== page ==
Modern-day countries no longer only offer maternity leave. Singapore and a number of other forward-thinking countries around the world have introduced new laws allowing fathers paid paternity leave after the birth of a son or daughter.
In Singapore, these laws came into effect on 1 January 2017, aiming to both improve gender equality in workplaces throughout Singapore, and to help encourage young couples to have children. It also seeks to show how Singapore is an extremely family-friendly place to work and raise a family.
There are a number of eligibility criteria and other things you will need to know if you’re looking to apply for paternity leave in Singapore.
Read our in-depth guide to why it’s so important to take this time off as a new father, and what you can expect from government paid paternity leave in Singapore. We also cover how you can apply, and other options for paid and unpaid childcare leave that you can take in addition to your parental leave.
The importance of father-baby bonding time
Paternity leave is a newer concept, but a vital one considering the importance of a dad enjoying time off with his new baby.
It’s not uncommon for new fathers to feel left out of the special bond that develops almost instantly between the mother and the baby, and this is exacerbated when fathers must immediately return to work, and miss out on those very early days of a baby’s life. Additional time off at the beginning means the family can bond together from day one.
It can also be a huge help for the father to be around during the first couple of weeks, as mothers often need downtime to rest and recover after giving birth. In this way, a dad taking time off work can be vital for that support at home.
Paid paternity leave
Since 1 January 2017, working fathers have been entitled to two weeks of paid paternity leave, funded by the government. This is known as Government-Paid Paternity Leave (GPPL).
To be eligible, your child must be a Singaporean citizen – however, your wife does not need to be a citizen for you to take this leave. If your baby does not have citizenship at birth, you have 12 months to obtain citizenship for them and still claim paid parental leave.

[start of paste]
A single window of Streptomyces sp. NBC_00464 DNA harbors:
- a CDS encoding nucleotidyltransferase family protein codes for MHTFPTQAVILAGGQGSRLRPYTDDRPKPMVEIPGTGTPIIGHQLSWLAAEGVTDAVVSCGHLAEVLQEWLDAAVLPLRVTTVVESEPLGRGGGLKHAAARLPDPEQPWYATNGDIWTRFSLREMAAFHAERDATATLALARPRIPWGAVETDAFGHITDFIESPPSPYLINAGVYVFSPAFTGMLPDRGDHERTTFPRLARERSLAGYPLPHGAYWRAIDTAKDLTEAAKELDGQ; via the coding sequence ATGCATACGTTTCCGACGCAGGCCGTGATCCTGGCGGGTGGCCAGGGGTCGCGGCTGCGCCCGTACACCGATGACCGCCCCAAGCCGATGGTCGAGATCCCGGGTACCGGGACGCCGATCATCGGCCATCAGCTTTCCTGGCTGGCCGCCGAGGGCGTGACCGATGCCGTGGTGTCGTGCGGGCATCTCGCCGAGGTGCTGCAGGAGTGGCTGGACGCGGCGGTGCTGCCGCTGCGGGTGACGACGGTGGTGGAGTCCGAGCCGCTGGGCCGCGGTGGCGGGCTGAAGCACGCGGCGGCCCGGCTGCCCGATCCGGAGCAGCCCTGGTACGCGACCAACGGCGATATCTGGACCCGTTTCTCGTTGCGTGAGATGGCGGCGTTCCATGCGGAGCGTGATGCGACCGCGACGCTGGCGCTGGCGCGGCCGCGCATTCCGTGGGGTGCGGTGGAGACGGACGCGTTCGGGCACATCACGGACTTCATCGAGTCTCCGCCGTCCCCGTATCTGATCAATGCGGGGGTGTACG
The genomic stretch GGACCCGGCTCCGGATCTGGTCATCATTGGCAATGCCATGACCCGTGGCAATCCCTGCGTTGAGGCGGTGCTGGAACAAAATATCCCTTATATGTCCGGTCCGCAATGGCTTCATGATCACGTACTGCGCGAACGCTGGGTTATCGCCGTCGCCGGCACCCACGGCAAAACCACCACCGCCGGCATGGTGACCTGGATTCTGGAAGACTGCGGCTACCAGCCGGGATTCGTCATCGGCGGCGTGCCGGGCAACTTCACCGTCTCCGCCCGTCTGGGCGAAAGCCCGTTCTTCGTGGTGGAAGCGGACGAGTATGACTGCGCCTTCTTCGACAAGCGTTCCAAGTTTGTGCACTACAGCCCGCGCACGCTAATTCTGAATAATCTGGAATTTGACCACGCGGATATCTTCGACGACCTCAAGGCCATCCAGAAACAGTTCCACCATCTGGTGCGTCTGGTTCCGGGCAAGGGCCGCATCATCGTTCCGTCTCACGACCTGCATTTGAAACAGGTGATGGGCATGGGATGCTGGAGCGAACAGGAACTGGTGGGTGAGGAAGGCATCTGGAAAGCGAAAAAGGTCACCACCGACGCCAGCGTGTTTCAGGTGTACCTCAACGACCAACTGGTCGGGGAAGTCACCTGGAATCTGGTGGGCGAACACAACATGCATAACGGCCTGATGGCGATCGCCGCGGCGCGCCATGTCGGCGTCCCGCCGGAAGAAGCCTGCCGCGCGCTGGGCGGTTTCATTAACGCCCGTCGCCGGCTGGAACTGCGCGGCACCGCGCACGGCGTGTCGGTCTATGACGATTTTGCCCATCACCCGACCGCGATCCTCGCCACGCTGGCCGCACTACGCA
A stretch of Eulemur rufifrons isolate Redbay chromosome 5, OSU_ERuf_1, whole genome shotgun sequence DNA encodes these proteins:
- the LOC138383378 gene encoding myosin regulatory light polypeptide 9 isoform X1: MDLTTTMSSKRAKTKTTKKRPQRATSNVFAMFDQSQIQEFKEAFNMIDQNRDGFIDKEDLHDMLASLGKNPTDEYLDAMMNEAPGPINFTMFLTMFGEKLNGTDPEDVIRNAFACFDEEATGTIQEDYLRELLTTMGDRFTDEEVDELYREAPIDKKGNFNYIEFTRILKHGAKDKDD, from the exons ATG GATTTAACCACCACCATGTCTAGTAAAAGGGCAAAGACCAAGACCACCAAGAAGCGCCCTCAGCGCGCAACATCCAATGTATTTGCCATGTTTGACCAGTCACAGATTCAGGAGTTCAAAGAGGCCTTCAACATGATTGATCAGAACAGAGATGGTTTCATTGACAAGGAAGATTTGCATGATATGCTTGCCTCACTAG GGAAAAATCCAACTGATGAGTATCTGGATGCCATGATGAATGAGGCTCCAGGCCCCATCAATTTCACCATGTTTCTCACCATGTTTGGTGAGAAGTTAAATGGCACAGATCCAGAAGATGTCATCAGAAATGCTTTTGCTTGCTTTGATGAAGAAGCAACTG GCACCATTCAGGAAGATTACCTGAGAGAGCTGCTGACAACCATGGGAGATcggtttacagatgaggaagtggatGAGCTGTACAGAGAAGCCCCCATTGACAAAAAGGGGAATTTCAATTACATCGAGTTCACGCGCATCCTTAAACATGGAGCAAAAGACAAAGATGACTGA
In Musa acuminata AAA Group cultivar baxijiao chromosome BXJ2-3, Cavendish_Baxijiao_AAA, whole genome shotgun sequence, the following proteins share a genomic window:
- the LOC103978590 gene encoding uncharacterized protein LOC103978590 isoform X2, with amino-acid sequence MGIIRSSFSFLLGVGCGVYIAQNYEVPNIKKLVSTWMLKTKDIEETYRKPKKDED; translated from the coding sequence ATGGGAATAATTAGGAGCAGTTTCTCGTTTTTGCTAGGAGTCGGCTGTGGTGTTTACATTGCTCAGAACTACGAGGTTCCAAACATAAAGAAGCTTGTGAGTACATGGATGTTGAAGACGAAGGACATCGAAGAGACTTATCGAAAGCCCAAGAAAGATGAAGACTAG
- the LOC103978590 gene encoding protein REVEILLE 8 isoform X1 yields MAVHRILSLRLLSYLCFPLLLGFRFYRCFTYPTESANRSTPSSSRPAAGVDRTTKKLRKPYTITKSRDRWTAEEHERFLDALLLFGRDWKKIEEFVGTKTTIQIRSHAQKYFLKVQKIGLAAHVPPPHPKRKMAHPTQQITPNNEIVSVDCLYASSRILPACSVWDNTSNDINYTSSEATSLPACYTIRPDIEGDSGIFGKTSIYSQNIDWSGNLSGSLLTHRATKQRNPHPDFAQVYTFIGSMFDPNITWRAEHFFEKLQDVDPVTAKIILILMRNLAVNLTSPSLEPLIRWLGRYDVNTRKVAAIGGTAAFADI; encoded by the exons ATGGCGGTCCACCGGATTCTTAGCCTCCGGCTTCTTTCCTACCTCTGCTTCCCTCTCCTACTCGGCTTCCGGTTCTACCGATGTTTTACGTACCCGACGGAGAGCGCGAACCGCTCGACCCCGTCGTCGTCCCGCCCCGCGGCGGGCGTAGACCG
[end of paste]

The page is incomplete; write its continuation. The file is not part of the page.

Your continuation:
You must also be married to the child’s mother from the time of conception until birth. For adoptive fathers, this marriage clause does not apply.
You must also have worked at your place of employment for a continuous period of at least three months before the birth of your child. If you are self-employed, you must have been working continuously for at least three months before the birth, AND to have lost income during the paternity leave period.
Note that this two weeks would typically mean 10 days for the standard five-day working week, but if you typically work six days a week, you would get 12 days of paid leave. This is capped at six days per week.
It’s also important to note that your paternity leave claim is capped at $2,500. This includes Central Provident Fund contributions, if this applies to you.
Paid paternal leave arrangements
Working fathers get, by default, two continuous weeks of paid leave at any time within the first 16 weeks after the birth of the child.
However, if decided by mutual agreement between the worker and the employer, these two continuous weeks can be taken at any time within the first 12 months after the birth of the child.
It’s best to speak with your employer as soon as possible to either let them know that you will be taking the default leave, or to see if they are open to you using your paid leave on a more flexible basis.
You can also check with your employer if the company offers any additional paid time off or flexible working arrangements designed for new parents, as some organisations now offer these stipulations in their contracts to help assist new mothers and fathers.
Singaporean companies that offer more